Hunting Dinosaurs on Venus
In 1950, the Hayden Planetarium promoted its new exhibit, “Conquest of Space,” by soliciting letters for the public to reserve a seat on the first trip into space. The letters all make for an entertaining read, but one in particular stuck out for me. A letter from a man named Arthur described how he’d like to travel to Venus to find out for himself if there really are dinosaurs there.
I would like to submit my name for an application for a space trip to Venus. I have always been interested in this planet, and would like to find out for myself if there are really dinosaurs living on it. Ancient animals have been a constant source of interest with me, and, providing the theory is correct, I would be thrilled to see a tyranosaurus or a brontosaurus “in the flesh.” Astronomy also holds a place of honor among my pastimes, and the urge to travel beyond the earth has always been in me.
Dinosaurs? On Venus? Where would Arthur get such an idea? There have been a number of science fiction stories set on Venus, but it seems plausible that he got the idea of a dinosaur-filled planet from a futuristic story in the March 1950 issue of Coronet magazine, called “Mr Smith Goes to Venus.”
The story (which strangely doesn’t credit any writer) tells of a family in the year 2500 who take a vacation on the planet Venus. The introduction explains that the harnessing of atomic energy just might hold the key to universal peace and travel to distant planets.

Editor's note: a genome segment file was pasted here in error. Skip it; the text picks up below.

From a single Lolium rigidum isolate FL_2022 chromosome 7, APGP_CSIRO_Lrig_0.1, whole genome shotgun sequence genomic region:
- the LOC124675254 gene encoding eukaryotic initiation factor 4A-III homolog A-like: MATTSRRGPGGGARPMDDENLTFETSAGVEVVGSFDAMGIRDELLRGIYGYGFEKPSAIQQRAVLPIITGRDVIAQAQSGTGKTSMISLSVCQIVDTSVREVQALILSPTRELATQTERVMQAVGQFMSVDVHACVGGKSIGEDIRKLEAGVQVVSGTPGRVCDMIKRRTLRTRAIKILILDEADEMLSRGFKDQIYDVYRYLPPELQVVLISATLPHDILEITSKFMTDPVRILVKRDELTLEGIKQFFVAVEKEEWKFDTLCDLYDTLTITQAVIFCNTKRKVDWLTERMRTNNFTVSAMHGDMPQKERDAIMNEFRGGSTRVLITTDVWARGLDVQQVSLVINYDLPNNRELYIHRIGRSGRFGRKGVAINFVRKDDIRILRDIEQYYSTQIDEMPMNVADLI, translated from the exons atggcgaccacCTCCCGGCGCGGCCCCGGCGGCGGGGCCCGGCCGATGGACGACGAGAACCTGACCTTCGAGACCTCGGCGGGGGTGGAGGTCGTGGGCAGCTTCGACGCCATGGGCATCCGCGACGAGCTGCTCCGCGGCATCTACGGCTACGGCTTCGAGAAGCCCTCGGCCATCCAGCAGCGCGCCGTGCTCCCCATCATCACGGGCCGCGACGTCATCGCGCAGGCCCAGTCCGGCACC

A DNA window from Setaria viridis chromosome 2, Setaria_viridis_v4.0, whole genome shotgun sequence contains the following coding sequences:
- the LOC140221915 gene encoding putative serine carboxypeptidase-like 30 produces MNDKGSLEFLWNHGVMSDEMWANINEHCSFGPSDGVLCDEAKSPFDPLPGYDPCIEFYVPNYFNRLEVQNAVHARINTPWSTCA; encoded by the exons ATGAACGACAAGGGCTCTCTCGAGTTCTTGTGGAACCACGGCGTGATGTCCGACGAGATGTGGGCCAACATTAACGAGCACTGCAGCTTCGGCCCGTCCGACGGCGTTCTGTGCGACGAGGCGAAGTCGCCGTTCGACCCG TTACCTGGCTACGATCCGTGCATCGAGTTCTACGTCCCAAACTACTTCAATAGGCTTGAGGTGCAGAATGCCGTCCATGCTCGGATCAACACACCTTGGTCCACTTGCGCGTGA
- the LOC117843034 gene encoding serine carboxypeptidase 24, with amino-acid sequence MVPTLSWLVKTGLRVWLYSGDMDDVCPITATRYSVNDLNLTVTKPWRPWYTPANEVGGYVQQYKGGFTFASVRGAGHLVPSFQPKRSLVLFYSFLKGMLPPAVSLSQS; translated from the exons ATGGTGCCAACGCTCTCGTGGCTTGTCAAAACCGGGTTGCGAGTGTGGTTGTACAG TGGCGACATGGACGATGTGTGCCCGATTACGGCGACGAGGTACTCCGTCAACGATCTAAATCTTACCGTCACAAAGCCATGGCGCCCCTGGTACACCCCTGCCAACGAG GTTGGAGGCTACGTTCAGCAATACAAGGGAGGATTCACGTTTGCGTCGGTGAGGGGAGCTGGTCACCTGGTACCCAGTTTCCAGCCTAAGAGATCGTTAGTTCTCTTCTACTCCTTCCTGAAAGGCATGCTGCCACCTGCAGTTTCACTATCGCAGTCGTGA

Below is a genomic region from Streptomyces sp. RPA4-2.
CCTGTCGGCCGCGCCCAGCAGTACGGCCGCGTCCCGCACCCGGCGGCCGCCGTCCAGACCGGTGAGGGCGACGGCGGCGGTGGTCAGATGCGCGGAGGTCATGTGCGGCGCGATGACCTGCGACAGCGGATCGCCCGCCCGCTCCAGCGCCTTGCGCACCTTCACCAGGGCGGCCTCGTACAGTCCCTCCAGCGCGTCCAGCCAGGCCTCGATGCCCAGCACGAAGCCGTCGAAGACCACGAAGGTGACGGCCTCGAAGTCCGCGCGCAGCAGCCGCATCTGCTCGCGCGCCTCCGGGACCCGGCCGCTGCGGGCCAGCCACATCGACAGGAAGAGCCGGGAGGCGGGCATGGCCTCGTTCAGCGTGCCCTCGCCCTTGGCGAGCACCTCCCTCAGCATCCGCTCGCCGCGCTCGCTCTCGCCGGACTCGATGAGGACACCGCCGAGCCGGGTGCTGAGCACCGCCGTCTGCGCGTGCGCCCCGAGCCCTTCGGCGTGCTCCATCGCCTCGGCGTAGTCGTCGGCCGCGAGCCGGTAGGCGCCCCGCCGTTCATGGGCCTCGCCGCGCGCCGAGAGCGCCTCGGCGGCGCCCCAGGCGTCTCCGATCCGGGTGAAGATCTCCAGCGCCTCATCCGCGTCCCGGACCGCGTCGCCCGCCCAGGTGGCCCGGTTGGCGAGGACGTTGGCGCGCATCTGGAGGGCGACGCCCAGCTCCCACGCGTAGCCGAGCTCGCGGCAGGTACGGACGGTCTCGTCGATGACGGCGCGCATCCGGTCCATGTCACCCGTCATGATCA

Today, the world stands on the threshold of the Atomic Age. Many people fear that the dazzling new power may bring the most destructive wars in history. In this mid-century year of 1950, weapons are still far in advance of other developments within the infinitely complex world of the atom. However, for the many who believe that atomic power can be the key to man’s most magnificent achievements, this story will have special meaning as a glimpse into the future — a glimpse into an age when the atom may mean universal peace — and a vacation to Venus for the neighbors next door.
What’s interesting to remember is that when this story was published in 1950, commercial airplane travel in the United States was still in its infancy. Most families had never been on a plane, let alone a rocket to Venus.
The story included an illustration of brochures from the future touting “big game hunting” on Venus. A mid-century style raygun is seen pointing down at a triceratops. But dinosaurs weren’t just to be hunted for sport. They would also be found in zoos on Venus:
The Venopolis Zoo was one of the most fabulous attractions of Venus. Deep pits separated visitors from the lumbering dinosaurs and other prehistoric beasts. Still, Mrs. Smith was uncomfortable being so close to the dragonlike creatures, and breathed easily again only when they had moved on to the amazing exhibits of brilliantly plumaged birds, and to the smaller animal enclosures. The children were disappointed that there was no Reptile House, but so far no serpents had been found on Venus.
Chesley Bonestell did the illustrations– 25 pages worth — for the story. Bonestell was a prolific artist who is credited with helping fuel American interest in space exploration with his incredibly captivating space art. Perhaps most notably, he did illustrations for Wernher von Braun’s 1950s Collier’s series which laid out the possibilities of spaceflight.
This article originally appeared at Smithsonian magazine.